pop music

pop music

Sin Sisamuth-Bopha Angkor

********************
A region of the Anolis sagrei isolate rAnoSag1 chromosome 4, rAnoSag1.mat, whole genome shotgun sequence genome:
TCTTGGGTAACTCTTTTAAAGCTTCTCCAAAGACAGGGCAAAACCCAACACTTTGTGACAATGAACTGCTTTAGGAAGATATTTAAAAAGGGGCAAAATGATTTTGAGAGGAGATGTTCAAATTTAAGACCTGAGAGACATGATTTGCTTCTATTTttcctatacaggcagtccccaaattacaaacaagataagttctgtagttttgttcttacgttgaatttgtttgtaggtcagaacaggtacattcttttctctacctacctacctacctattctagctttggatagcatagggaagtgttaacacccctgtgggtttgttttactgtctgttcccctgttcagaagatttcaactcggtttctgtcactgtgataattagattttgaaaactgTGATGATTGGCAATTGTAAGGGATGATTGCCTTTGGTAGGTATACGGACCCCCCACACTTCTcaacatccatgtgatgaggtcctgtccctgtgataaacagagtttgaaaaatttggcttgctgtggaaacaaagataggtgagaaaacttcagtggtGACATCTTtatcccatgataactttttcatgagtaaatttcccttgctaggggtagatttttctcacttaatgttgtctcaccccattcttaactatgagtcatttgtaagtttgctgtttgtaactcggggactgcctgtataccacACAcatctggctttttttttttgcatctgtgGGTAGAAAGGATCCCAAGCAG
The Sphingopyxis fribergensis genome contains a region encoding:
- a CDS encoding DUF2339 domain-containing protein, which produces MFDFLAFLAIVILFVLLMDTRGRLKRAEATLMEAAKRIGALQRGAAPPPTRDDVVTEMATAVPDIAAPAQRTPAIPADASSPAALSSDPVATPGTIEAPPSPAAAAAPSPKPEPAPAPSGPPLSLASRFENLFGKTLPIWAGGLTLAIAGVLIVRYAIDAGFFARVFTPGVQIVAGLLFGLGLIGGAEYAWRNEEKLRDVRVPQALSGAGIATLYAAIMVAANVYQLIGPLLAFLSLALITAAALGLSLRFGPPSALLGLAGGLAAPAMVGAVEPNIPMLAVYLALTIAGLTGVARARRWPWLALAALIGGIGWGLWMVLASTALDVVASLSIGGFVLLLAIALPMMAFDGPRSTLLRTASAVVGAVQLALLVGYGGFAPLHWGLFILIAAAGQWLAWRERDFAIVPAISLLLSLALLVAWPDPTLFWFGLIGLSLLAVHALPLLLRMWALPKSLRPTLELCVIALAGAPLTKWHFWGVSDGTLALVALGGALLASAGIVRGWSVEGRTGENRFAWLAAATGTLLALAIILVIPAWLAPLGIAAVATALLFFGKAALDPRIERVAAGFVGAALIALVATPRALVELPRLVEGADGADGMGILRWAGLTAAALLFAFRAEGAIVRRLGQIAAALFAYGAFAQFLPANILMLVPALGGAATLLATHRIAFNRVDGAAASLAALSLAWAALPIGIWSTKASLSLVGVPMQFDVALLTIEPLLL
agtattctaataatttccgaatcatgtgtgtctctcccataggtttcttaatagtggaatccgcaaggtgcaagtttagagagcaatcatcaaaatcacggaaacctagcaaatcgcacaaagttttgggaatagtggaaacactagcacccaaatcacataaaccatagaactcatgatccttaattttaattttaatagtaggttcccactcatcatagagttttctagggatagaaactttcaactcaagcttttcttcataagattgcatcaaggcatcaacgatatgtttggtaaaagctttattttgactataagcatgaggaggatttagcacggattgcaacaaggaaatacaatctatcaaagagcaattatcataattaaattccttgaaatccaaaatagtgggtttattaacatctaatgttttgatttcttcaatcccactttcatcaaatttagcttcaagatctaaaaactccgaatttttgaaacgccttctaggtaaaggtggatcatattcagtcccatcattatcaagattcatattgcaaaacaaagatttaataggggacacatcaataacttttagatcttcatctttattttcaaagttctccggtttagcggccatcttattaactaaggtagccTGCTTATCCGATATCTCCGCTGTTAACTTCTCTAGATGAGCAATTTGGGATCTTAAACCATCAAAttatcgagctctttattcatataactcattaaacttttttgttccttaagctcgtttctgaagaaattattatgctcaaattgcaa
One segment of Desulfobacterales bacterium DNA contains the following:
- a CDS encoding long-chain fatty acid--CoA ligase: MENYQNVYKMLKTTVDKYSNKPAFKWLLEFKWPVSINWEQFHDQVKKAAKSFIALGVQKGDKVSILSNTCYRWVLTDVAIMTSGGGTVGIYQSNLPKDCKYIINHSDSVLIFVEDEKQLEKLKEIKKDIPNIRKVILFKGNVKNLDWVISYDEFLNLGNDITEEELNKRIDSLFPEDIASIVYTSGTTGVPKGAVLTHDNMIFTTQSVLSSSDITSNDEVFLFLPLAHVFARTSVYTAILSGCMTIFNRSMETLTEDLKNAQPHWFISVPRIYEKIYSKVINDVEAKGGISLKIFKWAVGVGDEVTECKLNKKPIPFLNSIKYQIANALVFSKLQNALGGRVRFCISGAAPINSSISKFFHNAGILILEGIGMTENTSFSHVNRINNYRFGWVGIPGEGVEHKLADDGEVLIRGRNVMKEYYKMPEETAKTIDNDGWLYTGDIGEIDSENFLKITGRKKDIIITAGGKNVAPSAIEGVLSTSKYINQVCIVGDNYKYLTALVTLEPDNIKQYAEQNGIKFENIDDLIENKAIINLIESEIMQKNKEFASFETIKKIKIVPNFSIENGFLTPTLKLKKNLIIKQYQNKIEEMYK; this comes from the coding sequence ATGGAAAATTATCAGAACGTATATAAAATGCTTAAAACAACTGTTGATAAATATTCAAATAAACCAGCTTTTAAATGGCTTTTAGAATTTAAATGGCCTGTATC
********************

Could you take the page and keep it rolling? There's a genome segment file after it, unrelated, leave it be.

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Sinn Sisamouth (Khmer: ស៊ីន ស៊ីសាមុត [sɨn siːsaːmut]; 23 August 1932 -- 18 June 1976) was a famous and highly prolificCambodian singer-songwriter in the 1950s to the 1970s. Widely considered the "King of Khmer music," Sin Sisamouth, along with Ros Sereysothea, Pan Ron, and other artists, was part of a thriving pop music scene in Phnom Penh that blended elements of Khmer traditional music with the sounds of rhythm and blues androck and roll to make a Westernized sound akin to psychedelic or garage rock. Sisamouth died during the Khmer Rouge regime under circumstances that are unclear. Sinn Sisamouth was born in August 23, 1932 in Stung Treng Province, the son of Sinn Leang and mother Seb Bunlei. He was the youngest of four siblings, with one brother and two sisters. His father was a prison warden in Battambang Province and was then a soldier during the Colonial Cambodia period. His father died of disease and his mother remarried, and the union resulted in two more children. Sisamouth attended Central Province of Stung Treng Elementary School when he was five. At the age of six or seven, he started to show interest in the guitar, and he would be asked to perform at school functions. He was also interested in Buddhist scripture and other books, as well as playing soccer and flying kites. Around 1951, he passed elementary school and intended to study medicine in Phnom Penh, but continued working at becoming a singer and writing songs. Just as he had in elementary school, he became well known in his school for his music, and was asked to sing at school ceremonies. By the time Cambodia was granted independence from France in 1953, Sisamouth's fine singing voice landed him a spot on national radio as a regular singer. He also continued his studies, working at Preah Ketomealea Hospital. Music career After completing medical school, Sisamouth became a nurse and married his cousin, Keo Thorng Gnut in an arranged marriage. The couple had four children. But he was also a very famous singing star in Cambodia, and his life as a celebrity eclipsed his family life. He possessed a clear crooning voice which, combined with his own compositions about the pleasures and pains of romance, made him an idol. He sang many ballads, as well uptempo rock numbers that featured prominent, distortion-laden guitar, pumping organ and loud, driving drums. Other arrangements were more Latin jazz-sounding, featuringwoodwinds, brass, and auxiliary percussion. In the early 1950s he became a protégé of Queen Nearyrath. He was selected into the Vong Phleng Preah Reach Troap (classical ensemble of the Royal Treasury) where together with Sos Matt, he performed at royal receptions and state functions. A number of songs he wrote subsequently bore